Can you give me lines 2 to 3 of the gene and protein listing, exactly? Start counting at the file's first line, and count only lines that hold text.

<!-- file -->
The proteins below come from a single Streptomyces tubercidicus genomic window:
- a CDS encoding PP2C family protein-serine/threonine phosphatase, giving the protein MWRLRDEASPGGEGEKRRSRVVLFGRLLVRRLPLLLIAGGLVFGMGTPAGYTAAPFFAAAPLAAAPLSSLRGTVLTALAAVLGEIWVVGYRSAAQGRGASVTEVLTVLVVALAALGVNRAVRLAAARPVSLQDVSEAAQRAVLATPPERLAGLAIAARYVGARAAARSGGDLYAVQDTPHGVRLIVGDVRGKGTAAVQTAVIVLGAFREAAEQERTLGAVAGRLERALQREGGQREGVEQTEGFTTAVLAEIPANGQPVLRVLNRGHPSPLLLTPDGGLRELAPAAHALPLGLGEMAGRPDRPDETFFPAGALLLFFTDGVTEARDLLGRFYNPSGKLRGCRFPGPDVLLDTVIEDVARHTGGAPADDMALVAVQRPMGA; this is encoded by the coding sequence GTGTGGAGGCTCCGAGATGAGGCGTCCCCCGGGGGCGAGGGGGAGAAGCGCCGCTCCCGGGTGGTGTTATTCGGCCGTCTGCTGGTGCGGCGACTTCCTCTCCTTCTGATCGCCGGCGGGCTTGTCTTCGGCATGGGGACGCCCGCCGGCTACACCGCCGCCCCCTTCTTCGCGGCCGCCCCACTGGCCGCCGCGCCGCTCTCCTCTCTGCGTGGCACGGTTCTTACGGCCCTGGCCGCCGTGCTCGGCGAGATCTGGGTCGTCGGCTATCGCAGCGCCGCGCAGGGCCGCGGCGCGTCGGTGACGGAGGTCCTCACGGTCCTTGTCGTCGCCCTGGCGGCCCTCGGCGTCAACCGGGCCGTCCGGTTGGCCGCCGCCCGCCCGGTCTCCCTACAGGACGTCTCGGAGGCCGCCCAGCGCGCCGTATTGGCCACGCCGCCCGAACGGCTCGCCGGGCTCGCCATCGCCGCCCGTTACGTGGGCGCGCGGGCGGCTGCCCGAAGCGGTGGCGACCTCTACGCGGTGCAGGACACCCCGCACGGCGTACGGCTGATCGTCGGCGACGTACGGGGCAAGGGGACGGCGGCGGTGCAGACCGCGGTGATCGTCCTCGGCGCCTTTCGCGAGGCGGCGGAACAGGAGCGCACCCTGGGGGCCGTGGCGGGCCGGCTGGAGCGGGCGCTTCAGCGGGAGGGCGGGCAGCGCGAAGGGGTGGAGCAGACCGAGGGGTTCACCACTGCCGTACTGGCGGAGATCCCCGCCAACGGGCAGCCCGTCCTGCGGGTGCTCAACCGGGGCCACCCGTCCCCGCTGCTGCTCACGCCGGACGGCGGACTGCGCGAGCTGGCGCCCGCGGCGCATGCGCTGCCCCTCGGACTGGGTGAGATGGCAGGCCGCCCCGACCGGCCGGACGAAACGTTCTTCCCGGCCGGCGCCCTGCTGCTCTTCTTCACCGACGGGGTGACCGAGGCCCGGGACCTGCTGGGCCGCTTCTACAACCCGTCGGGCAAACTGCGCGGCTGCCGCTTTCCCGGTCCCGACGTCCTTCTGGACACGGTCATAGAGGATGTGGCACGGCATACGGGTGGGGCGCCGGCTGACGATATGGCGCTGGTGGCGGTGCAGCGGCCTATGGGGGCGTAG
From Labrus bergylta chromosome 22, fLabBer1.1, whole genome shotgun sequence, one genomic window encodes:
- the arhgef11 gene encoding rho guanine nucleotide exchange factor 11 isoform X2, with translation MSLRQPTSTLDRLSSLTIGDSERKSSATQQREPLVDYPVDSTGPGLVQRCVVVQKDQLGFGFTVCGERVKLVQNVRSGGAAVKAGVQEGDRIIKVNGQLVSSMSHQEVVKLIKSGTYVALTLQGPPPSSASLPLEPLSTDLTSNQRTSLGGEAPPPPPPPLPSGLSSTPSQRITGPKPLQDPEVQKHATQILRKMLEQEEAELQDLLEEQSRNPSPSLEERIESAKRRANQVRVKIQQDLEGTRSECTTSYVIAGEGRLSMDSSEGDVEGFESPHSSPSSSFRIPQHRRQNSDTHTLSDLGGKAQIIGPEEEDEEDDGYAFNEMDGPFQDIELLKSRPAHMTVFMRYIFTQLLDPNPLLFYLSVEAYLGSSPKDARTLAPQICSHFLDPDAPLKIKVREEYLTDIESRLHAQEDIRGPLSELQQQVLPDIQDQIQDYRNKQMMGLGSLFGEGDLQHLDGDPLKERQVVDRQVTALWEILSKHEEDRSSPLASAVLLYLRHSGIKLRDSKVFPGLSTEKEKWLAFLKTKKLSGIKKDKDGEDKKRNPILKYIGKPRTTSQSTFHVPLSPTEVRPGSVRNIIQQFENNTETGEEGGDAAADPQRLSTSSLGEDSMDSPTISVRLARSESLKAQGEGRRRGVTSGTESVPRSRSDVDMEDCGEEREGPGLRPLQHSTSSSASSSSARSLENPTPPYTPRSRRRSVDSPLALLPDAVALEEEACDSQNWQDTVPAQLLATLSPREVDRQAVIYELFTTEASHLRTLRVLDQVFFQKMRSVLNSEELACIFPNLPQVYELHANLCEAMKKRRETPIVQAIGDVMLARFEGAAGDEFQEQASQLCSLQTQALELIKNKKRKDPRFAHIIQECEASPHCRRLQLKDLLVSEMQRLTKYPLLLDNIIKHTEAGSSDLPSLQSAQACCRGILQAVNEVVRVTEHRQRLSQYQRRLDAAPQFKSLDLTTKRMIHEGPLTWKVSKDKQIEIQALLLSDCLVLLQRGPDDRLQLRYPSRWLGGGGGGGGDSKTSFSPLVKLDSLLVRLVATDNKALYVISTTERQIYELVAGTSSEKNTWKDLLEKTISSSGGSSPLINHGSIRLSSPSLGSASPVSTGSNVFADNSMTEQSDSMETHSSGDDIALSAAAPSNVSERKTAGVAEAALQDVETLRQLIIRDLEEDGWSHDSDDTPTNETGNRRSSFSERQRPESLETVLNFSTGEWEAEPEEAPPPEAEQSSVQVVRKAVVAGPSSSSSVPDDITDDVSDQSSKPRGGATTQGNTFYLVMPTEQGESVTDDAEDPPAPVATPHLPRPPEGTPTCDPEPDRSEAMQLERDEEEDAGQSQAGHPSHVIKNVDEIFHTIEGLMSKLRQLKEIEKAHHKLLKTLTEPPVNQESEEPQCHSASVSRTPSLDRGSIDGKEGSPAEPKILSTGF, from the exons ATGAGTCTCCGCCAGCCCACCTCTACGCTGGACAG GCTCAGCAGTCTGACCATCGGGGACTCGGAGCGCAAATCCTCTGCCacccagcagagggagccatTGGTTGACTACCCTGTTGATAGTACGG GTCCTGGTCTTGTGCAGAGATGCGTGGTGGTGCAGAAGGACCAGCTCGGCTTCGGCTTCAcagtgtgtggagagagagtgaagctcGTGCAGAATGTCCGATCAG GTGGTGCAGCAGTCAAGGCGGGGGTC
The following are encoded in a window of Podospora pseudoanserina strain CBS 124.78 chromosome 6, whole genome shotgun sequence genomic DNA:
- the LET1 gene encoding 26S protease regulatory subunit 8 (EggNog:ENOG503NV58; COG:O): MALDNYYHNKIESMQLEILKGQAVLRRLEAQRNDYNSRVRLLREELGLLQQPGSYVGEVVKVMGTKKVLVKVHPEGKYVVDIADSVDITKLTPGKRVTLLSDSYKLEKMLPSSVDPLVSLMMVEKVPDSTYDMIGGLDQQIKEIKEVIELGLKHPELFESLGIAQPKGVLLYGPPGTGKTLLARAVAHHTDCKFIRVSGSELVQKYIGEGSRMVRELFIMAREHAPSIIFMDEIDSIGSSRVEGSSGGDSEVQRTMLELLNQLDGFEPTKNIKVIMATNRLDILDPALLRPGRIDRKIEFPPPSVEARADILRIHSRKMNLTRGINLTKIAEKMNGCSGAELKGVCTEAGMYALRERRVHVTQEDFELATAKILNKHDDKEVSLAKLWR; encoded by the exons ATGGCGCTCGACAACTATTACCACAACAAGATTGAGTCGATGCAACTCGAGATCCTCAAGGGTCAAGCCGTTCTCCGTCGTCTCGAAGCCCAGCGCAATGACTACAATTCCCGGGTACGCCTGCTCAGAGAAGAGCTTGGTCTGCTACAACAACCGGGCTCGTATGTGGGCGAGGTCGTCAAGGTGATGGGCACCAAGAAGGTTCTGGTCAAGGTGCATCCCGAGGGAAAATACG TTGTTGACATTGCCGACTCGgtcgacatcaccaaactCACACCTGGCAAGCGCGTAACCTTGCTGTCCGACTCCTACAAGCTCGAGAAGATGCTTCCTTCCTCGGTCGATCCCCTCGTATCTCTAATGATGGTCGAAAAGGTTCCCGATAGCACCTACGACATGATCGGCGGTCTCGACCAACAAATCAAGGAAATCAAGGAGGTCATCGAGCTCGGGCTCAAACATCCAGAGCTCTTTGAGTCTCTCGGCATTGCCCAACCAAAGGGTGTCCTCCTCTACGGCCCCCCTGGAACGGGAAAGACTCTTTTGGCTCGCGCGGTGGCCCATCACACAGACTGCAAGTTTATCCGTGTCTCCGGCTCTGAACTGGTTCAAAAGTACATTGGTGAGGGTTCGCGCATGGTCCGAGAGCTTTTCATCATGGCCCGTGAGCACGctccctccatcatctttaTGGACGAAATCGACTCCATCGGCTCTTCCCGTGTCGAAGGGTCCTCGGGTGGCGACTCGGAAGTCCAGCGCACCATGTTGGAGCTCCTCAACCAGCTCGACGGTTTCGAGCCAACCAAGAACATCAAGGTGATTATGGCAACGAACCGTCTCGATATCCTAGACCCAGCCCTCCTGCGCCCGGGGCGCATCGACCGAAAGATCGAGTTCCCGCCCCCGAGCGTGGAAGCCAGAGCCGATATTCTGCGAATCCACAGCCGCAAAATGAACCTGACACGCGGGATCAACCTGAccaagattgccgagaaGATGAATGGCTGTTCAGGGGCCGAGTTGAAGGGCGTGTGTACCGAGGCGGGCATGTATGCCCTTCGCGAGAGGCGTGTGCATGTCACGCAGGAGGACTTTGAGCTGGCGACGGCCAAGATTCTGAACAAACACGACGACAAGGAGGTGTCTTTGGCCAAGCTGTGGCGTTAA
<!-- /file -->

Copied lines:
- a CDS encoding PP2C family protein-serine/threonine phosphatase, giving the protein MWRLRDEASPGGEGEKRRSRVVLFGRLLVRRLPLLLIAGGLVFGMGTPAGYTAAPFFAAAPLAAAPLSSLRGTVLTALAAVLGEIWVVGYRSAAQGRGASVTEVLTVLVVALAALGVNRAVRLAAARPVSLQDVSEAAQRAVLATPPERLAGLAIAARYVGARAAARSGGDLYAVQDTPHGVRLIVGDVRGKGTAAVQTAVIVLGAFREAAEQERTLGAVAGRLERALQREGGQREGVEQTEGFTTAVLAEIPANGQPVLRVLNRGHPSPLLLTPDGGLRELAPAAHALPLGLGEMAGRPDRPDETFFPAGALLLFFTDGVTEARDLLGRFYNPSGKLRGCRFPGPDVLLDTVIEDVARHTGGAPADDMALVAVQRPMGA; this is encoded by the coding sequence GTGTGGAGGCTCCGAGATGAGGCGTCCCCCGGGGGCGAGGGGGAGAAGCGCCGCTCCCGGGTGGTGTTATTCGGCCGTCTGCTGGTGCGGCGACTTCCTCTCCTTCTGATCGCCGGCGGGCTTGTCTTCGGCATGGGGACGCCCGCCGGCTACACCGCCGCCCCCTTCTTCGCGGCCGCCCCACTGGCCGCCGCGCCGCTCTCCTCTCTGCGTGGCACGGTTCTTACGGCCCTGGCCGCCGTGCTCGGCGAGATCTGGGTCGTCGGCTATCGCAGCGCCGCGCAGGGCCGCGGCGCGTCGGTGACGGAGGTCCTCACGGTCCTTGTCGTCGCCCTGGCGGCCCTCGGCGTCAACCGGGCCGTCCGGTTGGCCGCCGCCCGCCCGGTCTCCCTACAGGACGTCTCGGAGGCCGCCCAGCGCGCCGTATTGGCCACGCCGCCCGAACGGCTCGCCGGGCTCGCCATCGCCGCCCGTTACGTGGGCGCGCGGGCGGCTGCCCGAAGCGGTGGCGACCTCTACGCGGTGCAGGACACCCCGCACGGCGTACGGCTGATCGTCGGCGACGTACGGGGCAAGGGGACGGCGGCGGTGCAGACCGCGGTGATCGTCCTCGGCGCCTTTCGCGAGGCGGCGGAACAGGAGCGCACCCTGGGGGCCGTGGCGGGCCGGCTGGAGCGGGCGCTTCAGCGGGAGGGCGGGCAGCGCGAAGGGGTGGAGCAGACCGAGGGGTTCACCACTGCCGTACTGGCGGAGATCCCCGCCAACGGGCAGCCCGTCCTGCGGGTGCTCAACCGGGGCCACCCGTCCCCGCTGCTGCTCACGCCGGACGGCGGACTGCGCGAGCTGGCGCCCGCGGCGCATGCGCTGCCCCTCGGACTGGGTGAGATGGCAGGCCGCCCCGACCGGCCGGACGAAACGTTCTTCCCGGCCGGCGCCCTGCTGCTCTTCTTCACCGACGGGGTGACCGAGGCCCGGGACCTGCTGGGCCGCTTCTACAACCCGTCGGGCAAACTGCGCGGCTGCCGCTTTCCCGGTCCCGACGTCCTTCTGGACACGGTCATAGAGGATGTGGCACGGCATACGGGTGGGGCGCCGGCTGACGATATGGCGCTGGTGGCGGTGCAGCGGCCTATGGGGGCGTAG
From Labrus bergylta chromosome 22, fLabBer1.1, whole genome shotgun sequence, one genomic window encodes: